The treatment of such complex cultural figures demands serious consideration of the interplay between the personal and the social factors underlying their art. Unfortunately, neither film makes any important attempt to do that.
Born to be Blue
Born to Be Blue opens with a confusing, but eventually comprehensible sequence in which Baker (Hawke), while suffering through opiate withdrawal in an Italian jail cell, is offered an acting role in a Hollywood film based on his own life. Next, a black-and-white flashback portrays Birdland, the New York City nightclub named after Charlie Parker, with Baker’s quartet opening opposite Davis and Gillespie in 1954.
Davis (Kedar Brown) tells Baker he needs to live more before he will have anything to say musically, and sends a woman into Baker’s dressing room to administer a syringe of heroin. Born to Be Blue cuts back to its film-within-a-film as the actress playing Baker’s wife in the enactment of the Birdland dressing-room scene finds her husband nodding from the drugs while in the arms of Davis’ friend.
Off the set, Baker and the actress, “Jane,” nicely played by Carmen Ejogo as a supposed composite of Baker’s several wives and girlfriends, become romantically involved after his charm predictably overcomes her obligatory “I don’t want to date a junkie” resistance.
Baker undergoes various travails, including a beating over drug debts and Jane’s horror over his continuing heroin use. He tries to shake that addiction. The film’s events culminate in a predicable manner, with Baker’s triumphant return to his jazz origins and his deliberate resumption of his old, bad habits.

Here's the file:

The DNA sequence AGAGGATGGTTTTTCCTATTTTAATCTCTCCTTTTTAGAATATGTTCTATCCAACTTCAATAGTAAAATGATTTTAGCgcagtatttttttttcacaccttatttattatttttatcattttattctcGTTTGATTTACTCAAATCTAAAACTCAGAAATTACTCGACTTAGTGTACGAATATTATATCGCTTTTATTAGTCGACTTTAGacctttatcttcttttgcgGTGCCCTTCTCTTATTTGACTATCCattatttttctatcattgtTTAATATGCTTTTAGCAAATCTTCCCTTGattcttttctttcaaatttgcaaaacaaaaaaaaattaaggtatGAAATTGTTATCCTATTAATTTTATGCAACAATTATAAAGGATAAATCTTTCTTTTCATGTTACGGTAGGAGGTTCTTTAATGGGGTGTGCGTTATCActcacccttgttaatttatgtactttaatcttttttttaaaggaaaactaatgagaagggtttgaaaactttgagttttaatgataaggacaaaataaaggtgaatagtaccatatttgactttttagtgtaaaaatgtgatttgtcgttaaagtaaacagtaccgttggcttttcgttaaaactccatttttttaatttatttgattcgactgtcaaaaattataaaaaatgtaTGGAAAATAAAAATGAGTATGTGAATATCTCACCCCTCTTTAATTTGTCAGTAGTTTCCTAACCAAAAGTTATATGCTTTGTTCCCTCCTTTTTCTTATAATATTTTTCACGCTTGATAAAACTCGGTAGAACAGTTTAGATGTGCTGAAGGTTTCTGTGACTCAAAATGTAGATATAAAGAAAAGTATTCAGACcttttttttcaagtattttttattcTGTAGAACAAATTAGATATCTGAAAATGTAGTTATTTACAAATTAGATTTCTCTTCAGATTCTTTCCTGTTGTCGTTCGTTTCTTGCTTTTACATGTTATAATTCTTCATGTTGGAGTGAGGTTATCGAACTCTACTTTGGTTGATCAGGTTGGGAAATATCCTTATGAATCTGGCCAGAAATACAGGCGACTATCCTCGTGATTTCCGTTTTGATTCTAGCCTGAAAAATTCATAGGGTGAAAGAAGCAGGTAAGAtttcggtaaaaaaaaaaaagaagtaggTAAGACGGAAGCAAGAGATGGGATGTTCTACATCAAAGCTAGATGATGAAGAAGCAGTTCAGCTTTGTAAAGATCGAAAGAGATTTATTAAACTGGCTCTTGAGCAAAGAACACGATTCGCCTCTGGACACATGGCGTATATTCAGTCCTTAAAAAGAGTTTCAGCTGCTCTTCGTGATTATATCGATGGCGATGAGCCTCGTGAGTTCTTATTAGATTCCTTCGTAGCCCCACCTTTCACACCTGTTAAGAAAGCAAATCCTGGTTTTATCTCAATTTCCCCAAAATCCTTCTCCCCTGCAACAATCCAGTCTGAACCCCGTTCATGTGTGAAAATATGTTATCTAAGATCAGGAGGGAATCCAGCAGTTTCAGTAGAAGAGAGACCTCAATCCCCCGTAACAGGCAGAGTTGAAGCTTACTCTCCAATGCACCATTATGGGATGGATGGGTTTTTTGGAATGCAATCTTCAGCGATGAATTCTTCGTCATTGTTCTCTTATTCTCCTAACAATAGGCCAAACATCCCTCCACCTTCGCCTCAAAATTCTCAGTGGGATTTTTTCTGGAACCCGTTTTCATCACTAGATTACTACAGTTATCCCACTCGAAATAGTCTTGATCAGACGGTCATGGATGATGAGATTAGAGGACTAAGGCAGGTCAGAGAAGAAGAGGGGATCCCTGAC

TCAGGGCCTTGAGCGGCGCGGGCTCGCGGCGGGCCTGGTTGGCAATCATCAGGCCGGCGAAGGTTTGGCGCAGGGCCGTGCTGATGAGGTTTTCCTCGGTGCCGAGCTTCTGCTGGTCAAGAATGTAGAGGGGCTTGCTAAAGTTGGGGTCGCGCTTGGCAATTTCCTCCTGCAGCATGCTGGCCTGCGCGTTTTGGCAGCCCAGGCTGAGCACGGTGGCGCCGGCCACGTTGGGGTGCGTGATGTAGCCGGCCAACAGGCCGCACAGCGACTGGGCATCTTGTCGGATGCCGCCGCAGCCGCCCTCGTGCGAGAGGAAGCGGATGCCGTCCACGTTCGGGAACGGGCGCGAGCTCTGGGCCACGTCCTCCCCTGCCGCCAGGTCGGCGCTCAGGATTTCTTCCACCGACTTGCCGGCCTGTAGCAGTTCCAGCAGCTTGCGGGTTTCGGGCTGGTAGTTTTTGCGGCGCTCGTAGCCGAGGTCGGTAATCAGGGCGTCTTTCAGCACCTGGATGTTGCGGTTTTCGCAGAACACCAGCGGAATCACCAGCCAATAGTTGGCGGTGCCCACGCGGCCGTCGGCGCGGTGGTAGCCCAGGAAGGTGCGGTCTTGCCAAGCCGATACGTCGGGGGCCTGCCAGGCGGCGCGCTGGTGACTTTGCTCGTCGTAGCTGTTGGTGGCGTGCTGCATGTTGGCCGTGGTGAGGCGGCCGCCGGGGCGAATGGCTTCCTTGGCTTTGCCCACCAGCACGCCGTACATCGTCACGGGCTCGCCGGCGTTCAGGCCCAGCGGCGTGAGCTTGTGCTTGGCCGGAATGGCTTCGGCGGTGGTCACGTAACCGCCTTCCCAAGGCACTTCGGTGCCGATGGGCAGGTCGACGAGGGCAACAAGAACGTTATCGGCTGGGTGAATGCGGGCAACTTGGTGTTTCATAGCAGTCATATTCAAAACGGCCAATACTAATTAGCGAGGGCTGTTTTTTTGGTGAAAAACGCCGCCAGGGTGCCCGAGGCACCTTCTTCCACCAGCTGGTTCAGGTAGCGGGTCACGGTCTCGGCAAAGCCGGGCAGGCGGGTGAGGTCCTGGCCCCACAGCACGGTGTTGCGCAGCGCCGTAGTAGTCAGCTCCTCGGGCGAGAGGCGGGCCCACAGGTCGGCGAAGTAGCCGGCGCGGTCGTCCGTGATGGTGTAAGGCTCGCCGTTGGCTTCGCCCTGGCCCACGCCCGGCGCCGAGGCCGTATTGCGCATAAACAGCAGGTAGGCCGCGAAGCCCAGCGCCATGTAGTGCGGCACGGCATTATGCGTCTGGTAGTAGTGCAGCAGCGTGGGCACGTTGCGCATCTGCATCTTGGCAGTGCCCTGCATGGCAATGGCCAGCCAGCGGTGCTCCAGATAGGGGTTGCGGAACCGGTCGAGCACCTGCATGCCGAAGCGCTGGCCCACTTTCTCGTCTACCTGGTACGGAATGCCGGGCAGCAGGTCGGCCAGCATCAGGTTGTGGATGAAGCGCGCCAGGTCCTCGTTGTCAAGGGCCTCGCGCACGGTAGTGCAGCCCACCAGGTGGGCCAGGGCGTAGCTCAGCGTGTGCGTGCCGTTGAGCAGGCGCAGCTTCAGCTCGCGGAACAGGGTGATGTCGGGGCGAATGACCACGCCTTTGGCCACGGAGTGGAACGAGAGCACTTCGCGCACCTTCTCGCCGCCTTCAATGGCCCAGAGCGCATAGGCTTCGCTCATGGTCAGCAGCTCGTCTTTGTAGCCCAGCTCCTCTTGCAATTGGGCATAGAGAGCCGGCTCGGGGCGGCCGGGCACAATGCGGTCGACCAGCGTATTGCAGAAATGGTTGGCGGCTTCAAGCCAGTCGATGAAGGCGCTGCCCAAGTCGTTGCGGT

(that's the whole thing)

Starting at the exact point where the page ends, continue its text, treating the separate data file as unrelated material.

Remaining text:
A postscript describes Baker’s subsequent life in Europe, where he remained, with occasional trips to the United States and one notable tour of Japan, until his death.
Yes, the plot is actually that hackneyed. But Born to Be Blue overall is sweet and reasonably well done, sort of mimicking the astringent sentimentality of a Chet Baker solo.
It is correct that following the breakout recordings with Mulligan, Baker’s quartet headlined opposite Miles Davis at Birdland in 1954. Davis expressed resentment over Baker’s somewhat undeserved early popularity, but was not responsible for his addiction as Baker was no doubt using heroin long before the Birdland engagement.
Baker did move to Italy in the late 1950s, and was jailed there for 16 months on drug charges. He had done some acting, and producer Dino de Laurentiis approached him while in prison about making an autobiographical film, but no such project occurred until 1987, when fashion photographer Bruce Weber made Let’s Get Lost, a disturbing documentary focused on the last year of the musician’s life.
Baker returned to the United States in the mid-1960s and, after some initial musical success, sank deeply into addiction. The beating portrayed in the film occurred in 1969 and resulted in Baker’s absence from music until 1974, when he played in a successful reunion with Mulligan.
There is no evidence that Baker at any stage of his life ever voluntarily refrained from narcotics. Among Baker’s best late-career recordings is a Tokyo performance, however, available on video, while he was on methadone maintenance and free from heroin and cocaine because of Japan’s strict enforcement of narcotics laws.
No actual Baker recording appears in the film, but several of his best solos from the mid-1950s are convincingly played note for note, and Ethan Hawke sings a particularly moving version of Baker’s signature tune, “My Funny Valentine.”
Miles Ahead is veteran actor Don Cheadle’s debut as a director, and his lack of experience shows. Apparently with the support of heirs to the Miles Davis estate, Cheadle set out to craft a fiction about a “gangsta” that Davis would have enjoyed portraying. The resulting train wreck disgraces the legacy of one of the most important figures in twentieth century music.